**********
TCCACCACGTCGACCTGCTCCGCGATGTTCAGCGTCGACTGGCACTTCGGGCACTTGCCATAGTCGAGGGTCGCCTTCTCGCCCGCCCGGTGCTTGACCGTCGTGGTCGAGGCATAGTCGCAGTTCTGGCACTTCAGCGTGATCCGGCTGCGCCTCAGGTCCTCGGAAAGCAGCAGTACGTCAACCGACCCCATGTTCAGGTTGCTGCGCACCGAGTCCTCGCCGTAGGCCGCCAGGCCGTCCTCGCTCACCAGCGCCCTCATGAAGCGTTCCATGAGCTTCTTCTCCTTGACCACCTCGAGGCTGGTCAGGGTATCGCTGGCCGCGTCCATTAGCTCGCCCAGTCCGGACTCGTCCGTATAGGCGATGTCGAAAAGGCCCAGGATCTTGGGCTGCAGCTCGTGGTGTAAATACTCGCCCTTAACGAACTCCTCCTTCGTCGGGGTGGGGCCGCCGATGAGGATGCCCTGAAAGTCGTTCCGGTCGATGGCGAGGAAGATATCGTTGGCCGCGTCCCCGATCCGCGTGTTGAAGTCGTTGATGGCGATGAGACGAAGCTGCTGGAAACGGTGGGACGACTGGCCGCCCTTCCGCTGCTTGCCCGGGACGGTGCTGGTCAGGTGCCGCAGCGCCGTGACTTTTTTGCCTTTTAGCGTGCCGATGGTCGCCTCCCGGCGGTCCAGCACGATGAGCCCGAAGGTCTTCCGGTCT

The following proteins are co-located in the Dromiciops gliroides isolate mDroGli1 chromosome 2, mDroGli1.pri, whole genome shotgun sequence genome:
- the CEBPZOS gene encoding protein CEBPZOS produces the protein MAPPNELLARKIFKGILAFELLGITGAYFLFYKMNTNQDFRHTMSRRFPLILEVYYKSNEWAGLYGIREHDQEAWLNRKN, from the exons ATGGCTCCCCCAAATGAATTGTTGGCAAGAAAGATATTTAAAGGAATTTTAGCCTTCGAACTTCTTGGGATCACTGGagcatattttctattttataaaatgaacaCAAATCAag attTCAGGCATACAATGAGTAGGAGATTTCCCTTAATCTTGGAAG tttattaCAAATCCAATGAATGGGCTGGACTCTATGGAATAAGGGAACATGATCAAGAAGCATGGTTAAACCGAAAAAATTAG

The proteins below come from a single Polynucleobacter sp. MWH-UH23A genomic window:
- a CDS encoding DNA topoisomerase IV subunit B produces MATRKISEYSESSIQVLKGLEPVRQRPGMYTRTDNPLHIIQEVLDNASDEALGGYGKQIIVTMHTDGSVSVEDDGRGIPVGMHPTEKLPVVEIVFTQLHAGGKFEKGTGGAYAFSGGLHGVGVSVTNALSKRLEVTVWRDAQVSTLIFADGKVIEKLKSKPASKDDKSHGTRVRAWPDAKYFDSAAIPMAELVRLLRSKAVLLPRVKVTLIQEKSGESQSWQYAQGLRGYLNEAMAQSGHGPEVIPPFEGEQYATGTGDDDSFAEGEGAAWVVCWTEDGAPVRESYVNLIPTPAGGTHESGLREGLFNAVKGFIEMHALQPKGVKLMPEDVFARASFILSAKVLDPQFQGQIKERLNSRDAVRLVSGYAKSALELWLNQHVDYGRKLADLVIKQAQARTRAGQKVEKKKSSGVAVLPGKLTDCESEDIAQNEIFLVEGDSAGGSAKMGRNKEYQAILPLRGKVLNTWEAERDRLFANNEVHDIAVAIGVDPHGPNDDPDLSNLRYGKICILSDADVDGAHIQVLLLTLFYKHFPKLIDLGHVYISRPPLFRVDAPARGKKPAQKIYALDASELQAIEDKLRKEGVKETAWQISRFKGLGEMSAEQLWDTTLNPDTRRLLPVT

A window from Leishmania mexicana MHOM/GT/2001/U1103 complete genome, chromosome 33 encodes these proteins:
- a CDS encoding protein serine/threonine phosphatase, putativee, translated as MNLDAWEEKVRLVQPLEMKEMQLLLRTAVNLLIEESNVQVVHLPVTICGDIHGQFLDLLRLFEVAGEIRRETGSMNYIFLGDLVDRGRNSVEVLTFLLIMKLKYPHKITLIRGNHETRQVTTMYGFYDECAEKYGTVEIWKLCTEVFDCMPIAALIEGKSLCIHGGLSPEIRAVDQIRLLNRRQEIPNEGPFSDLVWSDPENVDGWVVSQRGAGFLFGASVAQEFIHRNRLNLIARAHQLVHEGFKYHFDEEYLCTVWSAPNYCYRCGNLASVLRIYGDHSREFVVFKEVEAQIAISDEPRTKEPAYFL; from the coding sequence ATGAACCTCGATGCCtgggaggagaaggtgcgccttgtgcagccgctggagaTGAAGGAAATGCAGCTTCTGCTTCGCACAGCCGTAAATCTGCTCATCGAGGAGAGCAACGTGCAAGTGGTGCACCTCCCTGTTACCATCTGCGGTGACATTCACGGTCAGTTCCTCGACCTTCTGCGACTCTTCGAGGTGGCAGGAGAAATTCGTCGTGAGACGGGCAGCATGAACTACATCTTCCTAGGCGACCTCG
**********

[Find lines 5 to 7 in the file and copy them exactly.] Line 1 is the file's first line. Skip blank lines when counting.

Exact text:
- a CDS encoding DNA topoisomerase IV subunit B produces MATRKISEYSESSIQVLKGLEPVRQRPGMYTRTDNPLHIIQEVLDNASDEALGGYGKQIIVTMHTDGSVSVEDDGRGIPVGMHPTEKLPVVEIVFTQLHAGGKFEKGTGGAYAFSGGLHGVGVSVTNALSKRLEVTVWRDAQVSTLIFADGKVIEKLKSKPASKDDKSHGTRVRAWPDAKYFDSAAIPMAELVRLLRSKAVLLPRVKVTLIQEKSGESQSWQYAQGLRGYLNEAMAQSGHGPEVIPPFEGEQYATGTGDDDSFAEGEGAAWVVCWTEDGAPVRESYVNLIPTPAGGTHESGLREGLFNAVKGFIEMHALQPKGVKLMPEDVFARASFILSAKVLDPQFQGQIKERLNSRDAVRLVSGYAKSALELWLNQHVDYGRKLADLVIKQAQARTRAGQKVEKKKSSGVAVLPGKLTDCESEDIAQNEIFLVEGDSAGGSAKMGRNKEYQAILPLRGKVLNTWEAERDRLFANNEVHDIAVAIGVDPHGPNDDPDLSNLRYGKICILSDADVDGAHIQVLLLTLFYKHFPKLIDLGHVYISRPPLFRVDAPARGKKPAQKIYALDASELQAIEDKLRKEGVKETAWQISRFKGLGEMSAEQLWDTTLNPDTRRLLPVT

A window from Leishmania mexicana MHOM/GT/2001/U1103 complete genome, chromosome 33 encodes these proteins:
- a CDS encoding protein serine/threonine phosphatase, putativee, translated as MNLDAWEEKVRLVQPLEMKEMQLLLRTAVNLLIEESNVQVVHLPVTICGDIHGQFLDLLRLFEVAGEIRRETGSMNYIFLGDLVDRGRNSVEVLTFLLIMKLKYPHKITLIRGNHETRQVTTMYGFYDECAEKYGTVEIWKLCTEVFDCMPIAALIEGKSLCIHGGLSPEIRAVDQIRLLNRRQEIPNEGPFSDLVWSDPENVDGWVVSQRGAGFLFGASVAQEFIHRNRLNLIARAHQLVHEGFKYHFDEEYLCTVWSAPNYCYRCGNLASVLRIYGDHSREFVVFKEVEAQIAISDEPRTKEPAYFL; from the coding sequence ATGAACCTCGATGCCtgggaggagaaggtgcgccttgtgcagccgctggagaTGAAGGAAATGCAGCTTCTGCTTCGCACAGCCGTAAATCTGCTCATCGAGGAGAGCAACGTGCAAGTGGTGCACCTCCCTGTTACCATCTGCGGTGACATTCACGGTCAGTTCCTCGACCTTCTGCGACTCTTCGAGGTGGCAGGAGAAATTCGTCGTGAGACGGGCAGCATGAACTACATCTTCCTAGGCGACCTCG